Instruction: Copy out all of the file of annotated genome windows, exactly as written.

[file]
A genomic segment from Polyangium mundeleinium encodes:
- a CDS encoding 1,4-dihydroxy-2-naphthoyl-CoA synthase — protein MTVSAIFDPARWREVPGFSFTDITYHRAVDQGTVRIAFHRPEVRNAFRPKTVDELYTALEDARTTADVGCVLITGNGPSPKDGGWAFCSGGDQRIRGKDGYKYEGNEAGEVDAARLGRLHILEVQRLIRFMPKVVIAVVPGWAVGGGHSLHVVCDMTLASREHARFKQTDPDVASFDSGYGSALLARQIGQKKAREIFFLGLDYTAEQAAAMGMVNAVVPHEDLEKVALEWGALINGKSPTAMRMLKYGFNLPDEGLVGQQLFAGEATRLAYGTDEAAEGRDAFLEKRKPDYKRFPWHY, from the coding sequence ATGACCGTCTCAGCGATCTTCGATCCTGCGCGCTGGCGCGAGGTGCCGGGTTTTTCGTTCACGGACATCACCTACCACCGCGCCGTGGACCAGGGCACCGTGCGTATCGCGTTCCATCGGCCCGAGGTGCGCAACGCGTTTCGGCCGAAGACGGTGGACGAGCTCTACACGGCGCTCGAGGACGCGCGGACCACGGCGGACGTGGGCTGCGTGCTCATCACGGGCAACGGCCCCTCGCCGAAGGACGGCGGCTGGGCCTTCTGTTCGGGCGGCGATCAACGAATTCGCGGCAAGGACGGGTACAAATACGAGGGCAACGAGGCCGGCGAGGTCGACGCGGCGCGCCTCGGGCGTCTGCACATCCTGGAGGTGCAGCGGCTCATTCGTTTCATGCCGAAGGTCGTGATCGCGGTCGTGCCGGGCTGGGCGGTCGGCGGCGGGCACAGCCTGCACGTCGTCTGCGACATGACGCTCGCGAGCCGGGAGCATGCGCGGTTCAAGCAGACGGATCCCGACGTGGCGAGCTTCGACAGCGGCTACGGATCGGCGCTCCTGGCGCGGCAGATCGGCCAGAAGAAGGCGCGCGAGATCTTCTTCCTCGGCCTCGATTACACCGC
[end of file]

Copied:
A genomic segment from Polyangium mundeleinium encodes:
- a CDS encoding 1,4-dihydroxy-2-naphthoyl-CoA synthase — protein MTVSAIFDPARWREVPGFSFTDITYHRAVDQGTVRIAFHRPEVRNAFRPKTVDELYTALEDARTTADVGCVLITGNGPSPKDGGWAFCSGGDQRIRGKDGYKYEGNEAGEVDAARLGRLHILEVQRLIRFMPKVVIAVVPGWAVGGGHSLHVVCDMTLASREHARFKQTDPDVASFDSGYGSALLARQIGQKKAREIFFLGLDYTAEQAAAMGMVNAVVPHEDLEKVALEWGALINGKSPTAMRMLKYGFNLPDEGLVGQQLFAGEATRLAYGTDEAAEGRDAFLEKRKPDYKRFPWHY, from the coding sequence ATGACCGTCTCAGCGATCTTCGATCCTGCGCGCTGGCGCGAGGTGCCGGGTTTTTCGTTCACGGACATCACCTACCACCGCGCCGTGGACCAGGGCACCGTGCGTATCGCGTTCCATCGGCCCGAGGTGCGCAACGCGTTTCGGCCGAAGACGGTGGACGAGCTCTACACGGCGCTCGAGGACGCGCGGACCACGGCGGACGTGGGCTGCGTGCTCATCACGGGCAACGGCCCCTCGCCGAAGGACGGCGGCTGGGCCTTCTGTTCGGGCGGCGATCAACGAATTCGCGGCAAGGACGGGTACAAATACGAGGGCAACGAGGCCGGCGAGGTCGACGCGGCGCGCCTCGGGCGTCTGCACATCCTGGAGGTGCAGCGGCTCATTCGTTTCATGCCGAAGGTCGTGATCGCGGTCGTGCCGGGCTGGGCGGTCGGCGGCGGGCACAGCCTGCACGTCGTCTGCGACATGACGCTCGCGAGCCGGGAGCATGCGCGGTTCAAGCAGACGGATCCCGACGTGGCGAGCTTCGACAGCGGCTACGGATCGGCGCTCCTGGCGCGGCAGATCGGCCAGAAGAAGGCGCGCGAGATCTTCTTCCTCGGCCTCGATTACACCGC